Is Organic Food Healthier? People Avoiding The Pesticide Glyphosate Think So

Glyphosate is the most widely used weed killer in the world. Health Canada says it’s safe. Thousands of people say it caused their cancer.
By Raina Delisle
A farmer spraying a field of lettuce to illustrate a piece on organic foods, glyphosate and health (Photo: iStock)

More than 1,500 products from over 60 brands now bear a new label: “Glyphosate Residue Free,” a guide for shoppers looking to avoid the world’s most widely used weed killer. Best known as the key ingredient in the herbicide Roundup, glyphosate is used in farming crops such as corn, soy, canola, wheat, oats and chickpeas. It’s approved for use in over 160 countries, including Canada.

Glyphosate is a nonselective herbicide, meaning it kills almost every plant in its path. In the 1970s, Monsanto (which was bought by Bayer in 2018) introduced glyphosate as the active ingredient in Roundup, following up in the 1990s with Roundup Ready crops, which are genetically modified (GM) to withstand the effects of glyphosate. Today, glyphosate is sprayed on GM crops to wipe out weeds throughout the season. It’s also used late in the season to dry both GM and non-GM crops so they’re ready to harvest sooner.

People have long been wary of the health effects of consuming glyphosate: studies show that residue often remains on crops and makes its way into popular food products such as pasta, cereal and crackers. It can also end up in the air we breathe and the water we drink. Some studies have also linked the herbicide to hormone disruption, digestive issues, infertility and birth defects.

Concerns heightened in 2015, when the World Health Organization’s International Agency for Research on Cancer (IARC) classified the chemical as “probably carcinogenic to humans,” (its analysis didn’t account for type, length or intensity of exposure). Thousands of people filed lawsuits against Monsanto, claiming exposure to Roundup caused them to develop cancer, non-Hodgkin’s lymphoma in particular, and the company hid the risks.

One of them was American groundskeeper Dewayne Johnson, the first person to have his case heard. Internal Monsanto documents made public during the trial revealed that the company went to great lengths to discredit the IARC report, including commissioning separate scientific studies that concluded that glyphosate was not a carcinogen. In 2018, a jury awarded Johnson US$289 million in a precedent-setting decision (the award was later reduced to US$78 million, and the company has appealed). Monsanto now faces more than 42,700 plaintiffs in the United States and several proposed statements of claim in Canada.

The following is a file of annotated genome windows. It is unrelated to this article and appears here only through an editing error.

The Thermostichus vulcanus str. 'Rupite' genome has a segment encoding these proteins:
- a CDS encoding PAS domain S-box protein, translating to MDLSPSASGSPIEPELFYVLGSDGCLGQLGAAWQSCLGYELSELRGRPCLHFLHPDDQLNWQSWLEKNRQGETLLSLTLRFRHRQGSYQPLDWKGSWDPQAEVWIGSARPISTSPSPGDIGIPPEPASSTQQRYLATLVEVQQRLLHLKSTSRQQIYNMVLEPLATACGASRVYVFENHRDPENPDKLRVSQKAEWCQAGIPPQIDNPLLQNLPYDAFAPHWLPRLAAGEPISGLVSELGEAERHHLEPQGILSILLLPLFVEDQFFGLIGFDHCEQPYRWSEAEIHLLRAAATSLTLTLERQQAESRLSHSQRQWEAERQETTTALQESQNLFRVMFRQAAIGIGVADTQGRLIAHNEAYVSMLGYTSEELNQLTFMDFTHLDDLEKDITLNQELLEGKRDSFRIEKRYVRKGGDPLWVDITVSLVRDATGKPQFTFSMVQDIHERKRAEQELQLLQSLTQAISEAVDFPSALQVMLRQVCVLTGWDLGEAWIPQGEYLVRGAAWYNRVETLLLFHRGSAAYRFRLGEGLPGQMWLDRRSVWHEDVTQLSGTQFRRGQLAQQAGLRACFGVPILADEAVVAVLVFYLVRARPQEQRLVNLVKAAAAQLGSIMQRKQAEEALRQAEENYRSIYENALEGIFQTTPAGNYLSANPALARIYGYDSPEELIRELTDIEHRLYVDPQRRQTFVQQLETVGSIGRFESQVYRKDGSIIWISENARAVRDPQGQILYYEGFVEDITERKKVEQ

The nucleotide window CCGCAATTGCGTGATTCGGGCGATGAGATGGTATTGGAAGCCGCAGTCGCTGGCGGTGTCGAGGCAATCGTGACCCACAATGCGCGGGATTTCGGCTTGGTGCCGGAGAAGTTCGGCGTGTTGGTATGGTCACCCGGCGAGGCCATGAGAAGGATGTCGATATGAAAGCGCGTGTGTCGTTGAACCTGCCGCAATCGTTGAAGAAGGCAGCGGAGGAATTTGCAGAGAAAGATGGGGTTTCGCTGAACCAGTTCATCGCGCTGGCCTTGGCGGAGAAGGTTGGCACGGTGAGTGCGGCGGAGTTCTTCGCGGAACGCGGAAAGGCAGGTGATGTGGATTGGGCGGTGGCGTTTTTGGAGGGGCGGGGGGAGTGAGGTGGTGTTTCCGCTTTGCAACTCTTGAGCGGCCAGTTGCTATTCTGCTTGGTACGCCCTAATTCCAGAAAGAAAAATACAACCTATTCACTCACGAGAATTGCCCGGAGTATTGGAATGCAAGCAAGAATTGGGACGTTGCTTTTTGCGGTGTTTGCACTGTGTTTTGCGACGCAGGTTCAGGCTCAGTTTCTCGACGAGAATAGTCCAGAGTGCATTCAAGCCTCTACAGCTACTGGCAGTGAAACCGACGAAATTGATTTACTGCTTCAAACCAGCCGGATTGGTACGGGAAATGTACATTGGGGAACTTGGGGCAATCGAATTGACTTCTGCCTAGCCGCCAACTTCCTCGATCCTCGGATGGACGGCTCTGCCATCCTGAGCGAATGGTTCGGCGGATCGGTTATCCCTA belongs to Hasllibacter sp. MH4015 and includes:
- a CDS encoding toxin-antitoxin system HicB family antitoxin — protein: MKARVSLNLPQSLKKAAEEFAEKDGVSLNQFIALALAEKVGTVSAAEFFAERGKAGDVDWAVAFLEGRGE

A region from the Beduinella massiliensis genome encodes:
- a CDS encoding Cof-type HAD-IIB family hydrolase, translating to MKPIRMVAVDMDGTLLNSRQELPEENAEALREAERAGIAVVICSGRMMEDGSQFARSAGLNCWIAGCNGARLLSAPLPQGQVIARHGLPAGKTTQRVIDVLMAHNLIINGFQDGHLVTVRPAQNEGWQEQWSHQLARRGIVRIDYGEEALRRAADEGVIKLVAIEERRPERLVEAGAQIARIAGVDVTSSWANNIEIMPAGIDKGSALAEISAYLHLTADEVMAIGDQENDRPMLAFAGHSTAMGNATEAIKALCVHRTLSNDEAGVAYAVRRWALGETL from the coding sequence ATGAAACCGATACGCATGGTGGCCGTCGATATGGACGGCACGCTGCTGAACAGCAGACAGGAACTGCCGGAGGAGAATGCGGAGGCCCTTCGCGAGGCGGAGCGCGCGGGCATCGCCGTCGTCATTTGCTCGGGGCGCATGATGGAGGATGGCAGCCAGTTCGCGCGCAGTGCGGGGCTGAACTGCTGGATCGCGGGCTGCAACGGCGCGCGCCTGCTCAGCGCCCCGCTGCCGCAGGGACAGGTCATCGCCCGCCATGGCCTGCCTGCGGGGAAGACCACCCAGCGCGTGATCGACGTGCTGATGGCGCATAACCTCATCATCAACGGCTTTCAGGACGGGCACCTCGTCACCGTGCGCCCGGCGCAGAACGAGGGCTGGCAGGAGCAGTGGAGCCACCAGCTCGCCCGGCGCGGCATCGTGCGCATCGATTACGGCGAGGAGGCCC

S. Eliza Dunn, a physician and medical affairs lead for Bayer’s Crop Science division, calls IARC an “outlier” and points out that no regulatory authority in the world considers glyphosate a carcinogen. She says pesticides, including glyphosate, are critical for public health and food security. “Glyphosate is as critical to agriculture as antibiotics are to medicine,” Dunn says. “It’s so important for a healthy food supply and a healthy population.”


In 2017, Health Canada re-evaluated the science and concluded that glyphosate is unlikely to pose a human cancer risk. Several groups filed notices of objection—including Ecojustice, Canadian Association of Physicians for the Environment, the David Suzuki Foundation, Environmental Defence, Équiterre and Prevent Cancer Now—pointing out that some of the science used in this re-evaluation came from the studies Monsanto had a hand in. Earlier this year, Health Canada stated that all of the objections were "not scientifically supported."

Studies on residue continue: a 2018 study by Environmental Defence and Équiterre found that 80 percent of food products tested—including Kellogg’s Froot Loops, Kraft Dinner and Timbits—contained glyphosate. That said, the levels detected were nowhere near Health Canada’s acceptable daily intake (ADI): Fontaine Santé roasted garlic hummus had the highest level, but a 70-kg adult would have to eat 28 kilograms, or 123 regular-sized tubs, of the spread every day for 70 years to reach the ADI for one day.

Countries including France, Germany and Austria are making moves to restrict or ban glyphosate. Big brands have also promised to ditch the herbicide, with Kellogg’s committing late last year to phasing out wheat and oats dried with glyphosate in its major markets (including Canada) by 2025, following a similar move by Ben & Jerry’s in 2017.

“People should try their best to consume foods and buy products that are less likely to contain residues of harmful pesticides such as glyphosate,” says Sarah Jamal, communications manager of Environmental Defence. “One would not only be taking a precautionary step to protect their health and the health of their family, but also protecting the health of farm workers who are more disproportionately affected by the toxic effects.”

If you want to avoid glyphosate, look for food that’s labeled organic or “Glyphosate Residue Free.” Be aware that products labeled non-GMO may contain glyphosate because it’s sometimes sprayed on non-GM crops at the end of the season. It can’t hurt: a December 2019 review published in the journal Nutrients found people who eat more organic food are less likely to have several serious health issues, including non-Hodgkin’s lymphoma, infertility, and pre-eclampsia.


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